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WASHINGTON (Reuters) - A U.S. air strike that targeted an Islamic State checkpoint in Iraq in March likely killed four civilians, one of whom may have been a child, the U.S. military said on Friday in a rare statement acknowledging the death of civilians.
An investigation of the March 13 strike found the checkpoint was a legitimate target, that "all reasonable measures" were taken to avoid unintended deaths and the presence of civilians could not be detected until after the warplane had launched its weapons.
Air Force officials at U.S. Central Command began investigating the air strike by an A-10 tank-killer jet near al Hatra, Iraq, after an Iraqi woman sent an email claiming her car and a second vehicle had been destroyed and the passengers killed. She sought compensation for her vehicle.
"The preponderance of the evidence gathered during the investigation indicates that the air strikes likely resulted in the deaths of four non-combatants," the military said in a statement.
The person who notified the U.S. military about the incident said two women and three children had been killed. A U.S. military analysis indicated one of the people was much smaller than the rest and may have been a child.
But the military said in a statement it could not be certain about the age or gender of those killed without forensic examination or other evidence not available to the coalition.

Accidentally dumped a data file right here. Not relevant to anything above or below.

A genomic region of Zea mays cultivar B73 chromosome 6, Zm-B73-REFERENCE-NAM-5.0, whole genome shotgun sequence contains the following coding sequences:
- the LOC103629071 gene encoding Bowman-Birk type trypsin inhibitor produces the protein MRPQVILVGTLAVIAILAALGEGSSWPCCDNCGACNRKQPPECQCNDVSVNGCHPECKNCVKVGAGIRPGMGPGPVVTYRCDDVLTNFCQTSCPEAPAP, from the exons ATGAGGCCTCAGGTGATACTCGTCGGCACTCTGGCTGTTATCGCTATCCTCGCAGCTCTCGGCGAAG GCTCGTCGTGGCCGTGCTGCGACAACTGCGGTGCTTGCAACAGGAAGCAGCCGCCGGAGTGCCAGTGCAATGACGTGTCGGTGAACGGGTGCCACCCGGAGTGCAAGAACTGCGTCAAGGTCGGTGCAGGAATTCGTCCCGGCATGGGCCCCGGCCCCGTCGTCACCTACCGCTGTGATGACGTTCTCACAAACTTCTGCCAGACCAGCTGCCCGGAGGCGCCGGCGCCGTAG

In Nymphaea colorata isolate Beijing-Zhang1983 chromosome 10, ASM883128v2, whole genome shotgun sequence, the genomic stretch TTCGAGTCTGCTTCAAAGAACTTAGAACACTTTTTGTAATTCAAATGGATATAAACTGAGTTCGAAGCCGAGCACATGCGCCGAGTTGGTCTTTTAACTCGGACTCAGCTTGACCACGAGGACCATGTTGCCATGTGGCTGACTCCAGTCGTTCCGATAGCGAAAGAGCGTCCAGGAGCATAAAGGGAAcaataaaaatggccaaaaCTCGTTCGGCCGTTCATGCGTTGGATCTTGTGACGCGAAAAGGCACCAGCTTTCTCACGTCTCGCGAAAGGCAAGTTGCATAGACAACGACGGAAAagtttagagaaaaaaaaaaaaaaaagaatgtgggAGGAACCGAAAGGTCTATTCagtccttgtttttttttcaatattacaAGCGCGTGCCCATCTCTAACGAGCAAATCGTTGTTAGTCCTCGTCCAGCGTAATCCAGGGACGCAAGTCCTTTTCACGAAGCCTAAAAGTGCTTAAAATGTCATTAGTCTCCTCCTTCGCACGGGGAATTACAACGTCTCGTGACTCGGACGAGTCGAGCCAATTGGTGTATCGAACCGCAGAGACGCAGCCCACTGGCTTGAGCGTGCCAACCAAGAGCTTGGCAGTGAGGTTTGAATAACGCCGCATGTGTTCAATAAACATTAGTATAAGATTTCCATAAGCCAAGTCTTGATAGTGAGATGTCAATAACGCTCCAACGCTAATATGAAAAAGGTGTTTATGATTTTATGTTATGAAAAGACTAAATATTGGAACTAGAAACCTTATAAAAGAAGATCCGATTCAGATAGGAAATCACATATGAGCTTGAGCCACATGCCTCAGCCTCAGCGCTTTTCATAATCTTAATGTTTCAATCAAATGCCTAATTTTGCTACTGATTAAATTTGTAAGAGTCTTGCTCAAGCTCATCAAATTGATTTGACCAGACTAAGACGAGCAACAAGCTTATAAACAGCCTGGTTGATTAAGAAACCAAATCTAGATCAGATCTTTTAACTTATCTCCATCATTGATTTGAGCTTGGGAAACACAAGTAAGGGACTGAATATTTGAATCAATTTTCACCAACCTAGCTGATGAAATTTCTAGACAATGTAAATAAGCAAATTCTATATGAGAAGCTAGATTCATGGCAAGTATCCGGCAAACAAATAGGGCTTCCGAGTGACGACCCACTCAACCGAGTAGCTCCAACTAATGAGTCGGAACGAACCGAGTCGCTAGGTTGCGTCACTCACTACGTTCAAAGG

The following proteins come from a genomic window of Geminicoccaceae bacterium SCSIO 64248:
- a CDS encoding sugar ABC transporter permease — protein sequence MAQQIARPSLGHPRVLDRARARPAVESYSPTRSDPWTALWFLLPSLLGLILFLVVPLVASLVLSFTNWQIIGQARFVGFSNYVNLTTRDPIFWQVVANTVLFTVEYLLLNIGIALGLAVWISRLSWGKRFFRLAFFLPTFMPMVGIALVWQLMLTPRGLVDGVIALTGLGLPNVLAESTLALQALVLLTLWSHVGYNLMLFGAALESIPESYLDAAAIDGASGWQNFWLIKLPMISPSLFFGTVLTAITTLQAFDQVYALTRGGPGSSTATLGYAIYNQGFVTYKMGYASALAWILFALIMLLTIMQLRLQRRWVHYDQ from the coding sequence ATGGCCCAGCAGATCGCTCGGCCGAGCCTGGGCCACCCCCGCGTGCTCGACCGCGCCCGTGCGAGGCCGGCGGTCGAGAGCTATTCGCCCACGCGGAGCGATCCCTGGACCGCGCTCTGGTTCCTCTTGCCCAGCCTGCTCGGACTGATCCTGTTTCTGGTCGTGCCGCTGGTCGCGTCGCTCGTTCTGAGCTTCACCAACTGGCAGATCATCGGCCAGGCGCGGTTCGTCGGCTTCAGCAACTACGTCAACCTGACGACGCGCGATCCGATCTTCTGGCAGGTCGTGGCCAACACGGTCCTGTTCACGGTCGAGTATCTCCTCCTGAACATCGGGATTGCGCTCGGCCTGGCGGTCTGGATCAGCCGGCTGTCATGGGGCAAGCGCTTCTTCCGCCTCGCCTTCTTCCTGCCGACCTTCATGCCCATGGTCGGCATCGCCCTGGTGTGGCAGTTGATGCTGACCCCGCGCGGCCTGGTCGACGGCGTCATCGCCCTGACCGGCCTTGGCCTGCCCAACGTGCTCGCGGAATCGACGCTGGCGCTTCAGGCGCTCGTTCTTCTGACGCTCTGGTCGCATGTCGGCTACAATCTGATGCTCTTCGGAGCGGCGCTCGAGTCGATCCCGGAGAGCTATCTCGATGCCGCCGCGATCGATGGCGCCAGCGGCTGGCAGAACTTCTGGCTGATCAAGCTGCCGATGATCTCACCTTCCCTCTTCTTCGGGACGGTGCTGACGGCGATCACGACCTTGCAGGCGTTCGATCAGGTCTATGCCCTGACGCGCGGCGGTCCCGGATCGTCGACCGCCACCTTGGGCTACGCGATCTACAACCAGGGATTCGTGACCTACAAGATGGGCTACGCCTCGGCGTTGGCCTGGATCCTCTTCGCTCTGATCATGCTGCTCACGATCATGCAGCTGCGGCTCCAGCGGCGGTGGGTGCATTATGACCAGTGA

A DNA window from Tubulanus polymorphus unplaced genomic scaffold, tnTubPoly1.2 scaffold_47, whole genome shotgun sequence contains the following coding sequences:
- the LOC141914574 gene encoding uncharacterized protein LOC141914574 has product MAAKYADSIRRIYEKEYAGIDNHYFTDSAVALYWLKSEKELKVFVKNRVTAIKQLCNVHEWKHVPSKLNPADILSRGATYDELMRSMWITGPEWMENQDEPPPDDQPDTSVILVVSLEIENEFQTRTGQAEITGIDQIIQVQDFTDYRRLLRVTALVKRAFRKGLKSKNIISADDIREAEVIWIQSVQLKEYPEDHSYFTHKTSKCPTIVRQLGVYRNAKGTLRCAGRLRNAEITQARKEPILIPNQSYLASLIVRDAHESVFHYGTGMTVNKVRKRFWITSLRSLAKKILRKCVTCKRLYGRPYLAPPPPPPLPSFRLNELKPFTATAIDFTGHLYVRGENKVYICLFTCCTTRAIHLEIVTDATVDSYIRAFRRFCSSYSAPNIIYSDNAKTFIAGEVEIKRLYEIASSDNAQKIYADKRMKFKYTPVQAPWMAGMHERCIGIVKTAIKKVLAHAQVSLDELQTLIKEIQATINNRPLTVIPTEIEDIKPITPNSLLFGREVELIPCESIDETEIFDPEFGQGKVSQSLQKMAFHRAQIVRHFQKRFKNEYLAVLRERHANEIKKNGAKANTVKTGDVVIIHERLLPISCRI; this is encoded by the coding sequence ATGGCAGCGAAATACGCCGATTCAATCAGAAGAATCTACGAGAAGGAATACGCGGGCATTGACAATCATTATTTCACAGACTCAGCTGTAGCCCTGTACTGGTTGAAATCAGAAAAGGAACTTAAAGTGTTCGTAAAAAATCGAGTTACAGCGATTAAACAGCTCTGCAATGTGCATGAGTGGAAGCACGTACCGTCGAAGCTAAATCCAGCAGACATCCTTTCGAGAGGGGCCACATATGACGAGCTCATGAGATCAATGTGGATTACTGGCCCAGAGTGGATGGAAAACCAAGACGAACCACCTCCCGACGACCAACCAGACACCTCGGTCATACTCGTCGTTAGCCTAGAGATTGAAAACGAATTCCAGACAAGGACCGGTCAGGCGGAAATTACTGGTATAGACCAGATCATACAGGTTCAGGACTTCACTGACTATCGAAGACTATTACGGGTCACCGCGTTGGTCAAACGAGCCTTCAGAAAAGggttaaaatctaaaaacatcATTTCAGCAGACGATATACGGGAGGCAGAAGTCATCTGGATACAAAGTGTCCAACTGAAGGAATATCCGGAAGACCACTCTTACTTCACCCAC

The U.S. military has rarely acknowledged causing civilian casualties in the fight against Islamic State militants, with Friday's announcement bringing the total to six. In May, it concluded two children had been killed in an air strike in Syria in November 2014. It is investigating a few dozen other reports.
"If we knew there were civilians we would not have conducted a strike," Air Force Colonel Patrick Ryder, a spokesman for U.S. Central Command, said at a briefing on Friday.
The killings in March occurred when a U.S. warplane attacked an Islamic State checkpoint that had been "thoroughly reviewed and validated" as a target, according to an investigative report released by the U.S. military.
As the warplane prepared to attack, a GMC sport-utility vehicle and a black Kia sedan arrived at the checkpoint, the report said. The drivers got out of their vehicles and spoke to militants manning the checkpoint for about 40 minutes, it said.
Several other vehicles pulled up to the checkpoint during that time and continued their journey after a brief stop. The aircrew executing the strike relayed that information to the Combined Air Operations Center that coordinates military air traffic in the region.
"Based upon the actions on the ground by the personnel at the checkpoint, the aircrew and CAOC personnel assessed that the drivers and vehicles, as well as the checkpoint, were ISIL and therefore lawful targets," the report said, using an acronym for Islamic State.
An analysis of video footage taken by the warplane's weapons systems showed that four people, whose presence was previously unknown, got out of the two vehicles after "the aircrews had released weapons on the target and immediately before the weapons impacted the target area," the report said.
"Video footage review indicates the aircrew had no opportunity to detect the presence of the likely civilians in the target area prior to weapons impact," the investigation found.
Reporting by Yeganeh Torbati; Writing by David Alexander; Editing by Doina Chiacu and Bill Trott